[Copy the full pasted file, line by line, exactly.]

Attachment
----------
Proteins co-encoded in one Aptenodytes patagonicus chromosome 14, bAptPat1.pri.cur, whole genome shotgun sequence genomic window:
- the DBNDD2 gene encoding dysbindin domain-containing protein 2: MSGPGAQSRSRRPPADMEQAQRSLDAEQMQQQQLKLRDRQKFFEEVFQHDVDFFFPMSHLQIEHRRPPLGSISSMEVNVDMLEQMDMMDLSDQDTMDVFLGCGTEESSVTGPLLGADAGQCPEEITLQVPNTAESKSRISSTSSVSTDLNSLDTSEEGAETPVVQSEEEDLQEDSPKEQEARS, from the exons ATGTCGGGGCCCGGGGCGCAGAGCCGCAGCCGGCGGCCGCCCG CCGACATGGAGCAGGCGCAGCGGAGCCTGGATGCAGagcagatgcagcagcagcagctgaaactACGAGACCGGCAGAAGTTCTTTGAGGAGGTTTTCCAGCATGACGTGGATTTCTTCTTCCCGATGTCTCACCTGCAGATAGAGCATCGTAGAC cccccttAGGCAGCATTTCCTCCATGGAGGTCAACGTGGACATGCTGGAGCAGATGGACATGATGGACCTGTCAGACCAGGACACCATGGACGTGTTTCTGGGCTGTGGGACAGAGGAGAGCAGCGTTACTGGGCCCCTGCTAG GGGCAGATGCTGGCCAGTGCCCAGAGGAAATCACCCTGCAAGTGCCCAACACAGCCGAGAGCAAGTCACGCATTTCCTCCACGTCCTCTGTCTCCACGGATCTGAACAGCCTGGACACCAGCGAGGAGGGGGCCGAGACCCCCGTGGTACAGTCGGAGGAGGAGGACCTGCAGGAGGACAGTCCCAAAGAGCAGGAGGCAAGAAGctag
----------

Proteins co-encoded in one Aptenodytes patagonicus chromosome 14, bAptPat1.pri.cur, whole genome shotgun sequence genomic window:
- the DBNDD2 gene encoding dysbindin domain-containing protein 2: MSGPGAQSRSRRPPADMEQAQRSLDAEQMQQQQLKLRDRQKFFEEVFQHDVDFFFPMSHLQIEHRRPPLGSISSMEVNVDMLEQMDMMDLSDQDTMDVFLGCGTEESSVTGPLLGADAGQCPEEITLQVPNTAESKSRISSTSSVSTDLNSLDTSEEGAETPVVQSEEEDLQEDSPKEQEARS, from the exons ATGTCGGGGCCCGGGGCGCAGAGCCGCAGCCGGCGGCCGCCCG CCGACATGGAGCAGGCGCAGCGGAGCCTGGATGCAGagcagatgcagcagcagcagctgaaactACGAGACCGGCAGAAGTTCTTTGAGGAGGTTTTCCAGCATGACGTGGATTTCTTCTTCCCGATGTCTCACCTGCAGATAGAGCATCGTAGAC cccccttAGGCAGCATTTCCTCCATGGAGGTCAACGTGGACATGCTGGAGCAGATGGACATGATGGACCTGTCAGACCAGGACACCATGGACGTGTTTCTGGGCTGTGGGACAGAGGAGAGCAGCGTTACTGGGCCCCTGCTAG GGGCAGATGCTGGCCAGTGCCCAGAGGAAATCACCCTGCAAGTGCCCAACACAGCCGAGAGCAAGTCACGCATTTCCTCCACGTCCTCTGTCTCCACGGATCTGAACAGCCTGGACACCAGCGAGGAGGGGGCCGAGACCCCCGTGGTACAGTCGGAGGAGGAGGACCTGCAGGAGGACAGTCCCAAAGAGCAGGAGGCAAGAAGctag